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Editorial


Front Page - Friday, August 25, 2017

Critic's Corner: ‘Logan Lucky’ a hilarious, country-fried heist




You need three things to enjoy “Logan Lucky,” a heist comedy written by Rebecca Blunt and directed by Steven Soderbergh: a dry sense of humor, a tender heart and a friend.

If you come to the theater with those things, I believe you’ll have a great time. I brought only two of the three, and I enjoyed the heck out of it.

First, a little about the plot. “Logan Lucky” stars Channing Tatum as Jimmy Logan, a construction worker who loses his job for a bogus reason just as his ex-wife and her new husband are preparing to move, which will take his daughter farther away.

Angry over his mounting troubles, Jimmy goes to a bar run by his brother, Clyde, a veteran who lost part of his left arm in the service and wears a prosthetic. Played by Adam Driver (Kylo Ren in the new “Star Wars” trilogy), Clyde is a sagging sack of redneck depression whose single skill appears to be making complex drinks one-handed.

Jimmy suggests they rob the Charlotte Motor Speedway during a race to ease their burdens. Although initially reluctant, Clyde comes around when he sees the robbery to-do list Jimmy made and is convinced his brother means business.

(As an aside, the to-do list is the funniest thing I’ve seen in a movie this year. “S--t happens,” reads one item. The next item on the list: “Be ready for when s--t happens.”)

You might be thinking Jimmy and Clyde sound like a couple of country bumpkins. You’d be right.

Soderbergh is clearly dipping into Coen Brothers territory with protagonists who seem have the brains of Hi, Nicolas Cage’s character from “Raising Arizona,” and the poor planning skills of, well, every character in “Blood Simple.”

Even Tatum and Driver’s labored southern accents and deadpan delivery feel like a homage to the lighter side of Joel and Ethan Coen’s filmography.

But Jimmy and Clyde have more smarts than any of the mullet heads who populate a Coen Brothers movie, which gives them enough sense to realize they need help pulling off the trickiest part of the heist: blowing up the vault.

Enter Joe Bang, an imprisoned convict who specializes in making bank vaults go boom. Daniel Craig of James Bond fame plays Bang with what’s best described as pure joy.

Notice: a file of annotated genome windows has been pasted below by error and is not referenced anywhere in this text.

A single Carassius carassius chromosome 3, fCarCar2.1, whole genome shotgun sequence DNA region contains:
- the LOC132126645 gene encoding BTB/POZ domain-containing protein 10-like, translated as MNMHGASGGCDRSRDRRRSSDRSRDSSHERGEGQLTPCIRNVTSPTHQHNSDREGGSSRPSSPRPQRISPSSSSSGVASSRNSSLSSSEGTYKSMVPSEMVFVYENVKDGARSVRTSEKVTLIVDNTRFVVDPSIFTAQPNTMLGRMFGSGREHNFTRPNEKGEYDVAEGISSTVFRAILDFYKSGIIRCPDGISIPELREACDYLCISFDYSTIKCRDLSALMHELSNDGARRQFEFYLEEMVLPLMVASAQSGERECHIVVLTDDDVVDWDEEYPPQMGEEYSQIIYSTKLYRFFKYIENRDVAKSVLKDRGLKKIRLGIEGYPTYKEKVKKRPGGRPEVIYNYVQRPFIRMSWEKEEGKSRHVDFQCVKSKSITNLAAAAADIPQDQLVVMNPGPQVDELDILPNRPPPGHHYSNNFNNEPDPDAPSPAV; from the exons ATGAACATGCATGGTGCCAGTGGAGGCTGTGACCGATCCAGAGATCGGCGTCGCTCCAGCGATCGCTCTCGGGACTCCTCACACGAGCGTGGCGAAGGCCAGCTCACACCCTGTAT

You might be wondering how a man locked behind bars figures into Jimmy’s 10-step plan. Bang wonders the same during a jailhouse visit, looking at the brothers incredulously and stating, “I am in-car-cer-a-ted!”

But Jimmy has a solid plan, and part of the fun of watching “Logan Lucky” is the seeing it unfold.

That’s not the only entertainment to be had, though. Recall my list of requirements for enjoying the film.

The first item is a dry sense of humor, which I have. My sense of humor is so dry, I need to apply Chapstick after telling a joke. So, I spent a lot of time laughing at conversations like this:

“Are you in a secure location?”

“I’m at Lowe’s.”

And this:

“How many yards away is the vault?”

“Twenty yards. Maybe 30.”

“Is it 20 or is it 30? We’re dealing with science here!”

The latter might not sound funny until you realize it’s James Bond explaining the science behind a Gummy Bear bomb to a pair of rednecks.

Again, it looks like Craig had a good time sinking his teeth into a flamboyant comedic role, and that translated into more fun for me.

I have a soft heart, too, and this is where “Logan Lucky” surprised me. While I’ve been a fan of Soderbergh’s work since he made his first film, “Sex, Lies and Videotape” (1989), his movies have always had a slightly antiseptic quality.

It’s as though he’s uncomfortable with getting too close to his characters and keeps his distance from them.

But “Logan Lucky” has the right amount of charm and some of the warmest characters in a Soderbergh film. Tatum is especially likeable as the low key (some might argue dull) Jimmy, in part because of his relationship with his young daughter.

She’s still at the age in which she thinks he hung the moon, which helped me to like him, too.

A scene in which she sings “Take Me Home, Country Roads” at a beauty pageant because it’s his favorite song is a heart-tugger.

For my money, the greatest pleasure to be found in “Logan Lucky” is watching how skillfully Soderbergh ties all the pieces together to make a slick, amusing, touching film. From the casting, to the writing, to the performances, and down to how Soderbergh shot and edited the movie, no part of “Logan Lucky” fails to work.

“Logan Lucky” is not a classic heist film, nor is it a definitive comedy. But it is a lot of fun, which is why you need to take a friend.

I didn’t – and I wish I had. I love grabbing a bite after seeing a good flick and chatting with my companion about our favorite bits.

Mine would have to be the robbery to-do list. Seriously, it’s so funny, it’s worth the price of admission.

Three out of four stars